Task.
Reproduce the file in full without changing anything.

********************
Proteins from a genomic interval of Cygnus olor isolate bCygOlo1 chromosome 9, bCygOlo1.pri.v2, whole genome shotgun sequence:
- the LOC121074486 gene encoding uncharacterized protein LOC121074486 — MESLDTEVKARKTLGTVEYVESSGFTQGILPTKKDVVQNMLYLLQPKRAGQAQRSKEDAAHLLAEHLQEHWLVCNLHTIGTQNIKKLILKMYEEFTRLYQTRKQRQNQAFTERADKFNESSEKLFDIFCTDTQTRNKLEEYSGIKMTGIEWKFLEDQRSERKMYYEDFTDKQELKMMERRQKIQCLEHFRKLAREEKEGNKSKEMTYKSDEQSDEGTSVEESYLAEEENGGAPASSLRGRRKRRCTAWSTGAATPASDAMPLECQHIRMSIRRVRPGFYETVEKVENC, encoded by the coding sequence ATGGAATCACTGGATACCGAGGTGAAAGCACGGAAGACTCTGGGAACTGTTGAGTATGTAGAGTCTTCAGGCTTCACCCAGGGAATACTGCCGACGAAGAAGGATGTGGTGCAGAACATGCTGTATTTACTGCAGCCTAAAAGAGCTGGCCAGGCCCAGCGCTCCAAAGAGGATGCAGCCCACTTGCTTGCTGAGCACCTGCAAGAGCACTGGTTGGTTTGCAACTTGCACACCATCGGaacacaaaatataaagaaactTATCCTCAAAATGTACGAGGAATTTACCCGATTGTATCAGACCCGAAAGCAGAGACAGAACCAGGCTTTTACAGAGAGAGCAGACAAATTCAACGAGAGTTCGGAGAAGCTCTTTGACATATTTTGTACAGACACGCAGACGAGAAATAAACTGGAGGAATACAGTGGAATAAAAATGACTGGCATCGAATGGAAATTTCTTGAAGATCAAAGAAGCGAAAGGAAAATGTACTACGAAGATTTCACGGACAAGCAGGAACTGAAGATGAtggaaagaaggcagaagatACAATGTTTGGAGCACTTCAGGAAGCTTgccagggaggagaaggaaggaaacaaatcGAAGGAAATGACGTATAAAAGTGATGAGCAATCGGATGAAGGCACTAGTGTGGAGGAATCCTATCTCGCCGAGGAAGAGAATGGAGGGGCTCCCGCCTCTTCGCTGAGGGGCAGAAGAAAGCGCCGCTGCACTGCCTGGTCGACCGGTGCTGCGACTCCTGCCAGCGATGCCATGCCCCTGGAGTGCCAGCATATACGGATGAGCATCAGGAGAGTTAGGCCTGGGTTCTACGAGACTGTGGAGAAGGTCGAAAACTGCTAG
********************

Proteins from a genomic interval of Cygnus olor isolate bCygOlo1 chromosome 9, bCygOlo1.pri.v2, whole genome shotgun sequence:
- the LOC121074486 gene encoding uncharacterized protein LOC121074486 — MESLDTEVKARKTLGTVEYVESSGFTQGILPTKKDVVQNMLYLLQPKRAGQAQRSKEDAAHLLAEHLQEHWLVCNLHTIGTQNIKKLILKMYEEFTRLYQTRKQRQNQAFTERADKFNESSEKLFDIFCTDTQTRNKLEEYSGIKMTGIEWKFLEDQRSERKMYYEDFTDKQELKMMERRQKIQCLEHFRKLAREEKEGNKSKEMTYKSDEQSDEGTSVEESYLAEEENGGAPASSLRGRRKRRCTAWSTGAATPASDAMPLECQHIRMSIRRVRPGFYETVEKVENC, encoded by the coding sequence ATGGAATCACTGGATACCGAGGTGAAAGCACGGAAGACTCTGGGAACTGTTGAGTATGTAGAGTCTTCAGGCTTCACCCAGGGAATACTGCCGACGAAGAAGGATGTGGTGCAGAACATGCTGTATTTACTGCAGCCTAAAAGAGCTGGCCAGGCCCAGCGCTCCAAAGAGGATGCAGCCCACTTGCTTGCTGAGCACCTGCAAGAGCACTGGTTGGTTTGCAACTTGCACACCATCGGaacacaaaatataaagaaactTATCCTCAAAATGTACGAGGAATTTACCCGATTGTATCAGACCCGAAAGCAGAGACAGAACCAGGCTTTTACAGAGAGAGCAGACAAATTCAACGAGAGTTCGGAGAAGCTCTTTGACATATTTTGTACAGACACGCAGACGAGAAATAAACTGGAGGAATACAGTGGAATAAAAATGACTGGCATCGAATGGAAATTTCTTGAAGATCAAAGAAGCGAAAGGAAAATGTACTACGAAGATTTCACGGACAAGCAGGAACTGAAGATGAtggaaagaaggcagaagatACAATGTTTGGAGCACTTCAGGAAGCTTgccagggaggagaaggaaggaaacaaatcGAAGGAAATGACGTATAAAAGTGATGAGCAATCGGATGAAGGCACTAGTGTGGAGGAATCCTATCTCGCCGAGGAAGAGAATGGAGGGGCTCCCGCCTCTTCGCTGAGGGGCAGAAGAAAGCGCCGCTGCACTGCCTGGTCGACCGGTGCTGCGACTCCTGCCAGCGATGCCATGCCCCTGGAGTGCCAGCATATACGGATGAGCATCAGGAGAGTTAGGCCTGGGTTCTACGAGACTGTGGAGAAGGTCGAAAACTGCTAG